We live in a modern age of technology. Today, almost all of us own some form of smart mobile device, be it a smartphone, a tablet, or even both. Regardless of what mobile platform is being used, we all install apps. Everything from games to productivity to tools and utilities. If you think of something you want right now, chances are, ‘there’s an app for that’. Companies and mobile developers are leveraging these ‘wants’ to create and provide apps and services that make our lives much easier(and more fun).
While we enjoy all these apps and all the conveniences they bring, they all have one thing in common, and that is they all collect our data. From a simple social media account to our credit card info, we willingly give these apps permission to collect our data thinking they are to be kept private and safe but just how safe are they? Well, Singapore is in the process of introducing a new legislation that specifically address exactly that, Mobile Security.
It is all headed by Vivian Balakrishnan, minister-in-charge of Singapore’s Smart Nation program. He said in an interview that the Cybersecurity Act was being prepared by the Communications and Information Ministry and was expected to be introduced to parliament next year. This new legislation would ensure that all the data being collected by companies are safe from being hacked. “The more digital technologies become embedded into the fabric of real life, you’ve got to take the necessary precautions,” he said. “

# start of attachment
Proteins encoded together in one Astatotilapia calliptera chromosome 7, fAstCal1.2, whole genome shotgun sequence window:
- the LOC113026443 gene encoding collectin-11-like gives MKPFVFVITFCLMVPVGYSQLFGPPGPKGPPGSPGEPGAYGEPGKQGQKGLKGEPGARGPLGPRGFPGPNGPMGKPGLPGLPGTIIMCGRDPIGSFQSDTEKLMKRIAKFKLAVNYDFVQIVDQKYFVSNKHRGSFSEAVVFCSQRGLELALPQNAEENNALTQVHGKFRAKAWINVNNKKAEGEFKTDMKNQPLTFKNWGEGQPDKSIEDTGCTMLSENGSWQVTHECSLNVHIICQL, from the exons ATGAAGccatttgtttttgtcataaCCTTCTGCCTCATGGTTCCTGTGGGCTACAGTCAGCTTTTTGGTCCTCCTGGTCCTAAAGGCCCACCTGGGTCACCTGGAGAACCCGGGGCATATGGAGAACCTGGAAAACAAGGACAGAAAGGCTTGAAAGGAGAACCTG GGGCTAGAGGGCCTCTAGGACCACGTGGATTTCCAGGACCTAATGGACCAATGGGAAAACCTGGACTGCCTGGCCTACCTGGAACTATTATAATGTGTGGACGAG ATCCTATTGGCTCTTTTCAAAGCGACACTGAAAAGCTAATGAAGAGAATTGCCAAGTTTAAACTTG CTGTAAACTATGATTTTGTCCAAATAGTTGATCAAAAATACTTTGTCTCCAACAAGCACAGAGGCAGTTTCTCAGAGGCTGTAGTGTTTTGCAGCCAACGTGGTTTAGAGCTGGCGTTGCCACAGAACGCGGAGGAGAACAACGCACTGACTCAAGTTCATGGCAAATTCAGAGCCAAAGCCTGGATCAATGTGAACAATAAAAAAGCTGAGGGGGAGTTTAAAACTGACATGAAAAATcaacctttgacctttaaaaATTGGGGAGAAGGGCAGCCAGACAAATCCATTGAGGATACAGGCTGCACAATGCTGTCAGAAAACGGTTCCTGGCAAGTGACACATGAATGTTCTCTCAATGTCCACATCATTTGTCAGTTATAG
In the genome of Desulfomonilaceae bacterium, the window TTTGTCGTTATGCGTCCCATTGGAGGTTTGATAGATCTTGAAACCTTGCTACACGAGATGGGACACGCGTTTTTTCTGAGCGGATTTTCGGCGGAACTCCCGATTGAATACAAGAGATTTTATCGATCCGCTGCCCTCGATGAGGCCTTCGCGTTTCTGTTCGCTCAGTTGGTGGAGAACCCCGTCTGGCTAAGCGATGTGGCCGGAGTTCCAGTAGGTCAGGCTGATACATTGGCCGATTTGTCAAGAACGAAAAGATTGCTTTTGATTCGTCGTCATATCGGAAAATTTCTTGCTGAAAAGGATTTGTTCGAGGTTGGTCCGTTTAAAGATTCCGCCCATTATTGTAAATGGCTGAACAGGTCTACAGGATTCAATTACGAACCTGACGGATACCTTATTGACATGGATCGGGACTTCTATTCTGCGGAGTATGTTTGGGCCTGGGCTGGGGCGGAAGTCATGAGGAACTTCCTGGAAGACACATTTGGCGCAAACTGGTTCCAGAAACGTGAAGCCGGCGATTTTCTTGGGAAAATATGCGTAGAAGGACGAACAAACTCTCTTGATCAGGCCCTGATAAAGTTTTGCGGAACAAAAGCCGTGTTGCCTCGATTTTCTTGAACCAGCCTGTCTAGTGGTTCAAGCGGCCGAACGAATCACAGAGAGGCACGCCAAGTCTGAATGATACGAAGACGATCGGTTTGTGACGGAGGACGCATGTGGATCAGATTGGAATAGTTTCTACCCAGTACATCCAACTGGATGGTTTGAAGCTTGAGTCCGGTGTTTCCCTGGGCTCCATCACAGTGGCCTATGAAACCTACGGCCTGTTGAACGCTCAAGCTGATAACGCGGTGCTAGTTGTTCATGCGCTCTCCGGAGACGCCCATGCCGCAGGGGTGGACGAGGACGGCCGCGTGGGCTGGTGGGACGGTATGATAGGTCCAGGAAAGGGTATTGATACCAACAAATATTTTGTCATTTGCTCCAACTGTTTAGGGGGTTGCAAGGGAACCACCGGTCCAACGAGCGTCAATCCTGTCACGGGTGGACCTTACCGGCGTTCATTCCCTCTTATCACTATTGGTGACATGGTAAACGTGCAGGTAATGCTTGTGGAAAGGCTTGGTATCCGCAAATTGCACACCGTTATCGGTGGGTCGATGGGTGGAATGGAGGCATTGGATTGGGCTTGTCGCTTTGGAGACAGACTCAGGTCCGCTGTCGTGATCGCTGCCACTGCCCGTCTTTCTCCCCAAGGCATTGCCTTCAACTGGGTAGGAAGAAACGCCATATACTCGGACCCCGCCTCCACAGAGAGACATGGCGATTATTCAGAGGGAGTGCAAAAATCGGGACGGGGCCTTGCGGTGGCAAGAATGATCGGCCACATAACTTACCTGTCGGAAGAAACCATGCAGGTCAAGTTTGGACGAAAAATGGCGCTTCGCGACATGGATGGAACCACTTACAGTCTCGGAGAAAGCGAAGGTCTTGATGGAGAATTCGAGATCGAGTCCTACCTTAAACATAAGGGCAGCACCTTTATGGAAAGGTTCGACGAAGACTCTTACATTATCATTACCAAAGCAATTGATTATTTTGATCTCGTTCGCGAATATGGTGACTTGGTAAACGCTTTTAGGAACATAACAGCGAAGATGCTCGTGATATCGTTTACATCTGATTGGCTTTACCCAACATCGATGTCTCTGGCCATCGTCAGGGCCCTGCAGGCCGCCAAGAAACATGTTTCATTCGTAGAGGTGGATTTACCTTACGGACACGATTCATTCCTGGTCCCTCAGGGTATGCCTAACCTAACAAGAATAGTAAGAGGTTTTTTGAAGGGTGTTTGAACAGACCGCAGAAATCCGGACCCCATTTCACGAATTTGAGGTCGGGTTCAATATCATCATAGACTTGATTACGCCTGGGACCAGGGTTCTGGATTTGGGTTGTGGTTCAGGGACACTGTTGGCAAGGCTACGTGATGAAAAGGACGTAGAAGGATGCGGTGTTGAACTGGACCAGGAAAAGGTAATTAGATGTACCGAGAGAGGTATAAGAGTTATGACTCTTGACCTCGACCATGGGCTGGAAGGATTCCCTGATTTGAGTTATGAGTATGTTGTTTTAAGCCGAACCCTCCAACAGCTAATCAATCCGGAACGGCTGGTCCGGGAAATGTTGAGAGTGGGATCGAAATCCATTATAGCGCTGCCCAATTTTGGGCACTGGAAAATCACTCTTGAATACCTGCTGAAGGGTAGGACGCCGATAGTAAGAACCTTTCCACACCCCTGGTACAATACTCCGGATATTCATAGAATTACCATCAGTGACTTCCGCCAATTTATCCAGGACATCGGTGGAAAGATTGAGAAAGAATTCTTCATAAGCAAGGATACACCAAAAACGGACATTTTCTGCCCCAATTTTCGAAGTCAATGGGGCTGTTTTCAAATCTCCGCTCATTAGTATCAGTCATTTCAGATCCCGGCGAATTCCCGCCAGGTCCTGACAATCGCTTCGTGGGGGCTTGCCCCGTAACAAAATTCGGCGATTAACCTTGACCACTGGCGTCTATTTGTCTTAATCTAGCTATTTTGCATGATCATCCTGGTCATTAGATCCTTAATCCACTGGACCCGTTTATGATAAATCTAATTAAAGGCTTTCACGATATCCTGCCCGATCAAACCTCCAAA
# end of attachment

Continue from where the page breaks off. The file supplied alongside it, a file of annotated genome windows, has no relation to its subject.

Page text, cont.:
Prateek Panda, co-founder of local mobile security startup Appknox, said that because most companies involved in developing Smart Nation technology needed access to sensitive government data and networks, the door was open to multiple security risks. “A lot of data like social security numbers, credit card numbers et cetera are being traded openly in the dark web markets for as low as $10 per record,” said Panda in an email. “Imagine a whole nation’s data available like this for the entire world to exploit?”
Balakrishnan said companies that increasingly use anonymized data gathered from millions of mobile phone-carrying commuters crisscrossing Singapore each day, must protect users’ information. “If a company has not bothered or has willfully left back doors open, they will have to be held accountable for that,” he said.
“We are beefing up security because we are such an open and connected government and government services, so we have to take the security of our systems seriously,” Balakrishnan said. “In Singapore, the online sphere is essential for citizens. So much of our lives, our engagements, our interactions and our transactions are online.”
This feature originally appeared in Bloomberg.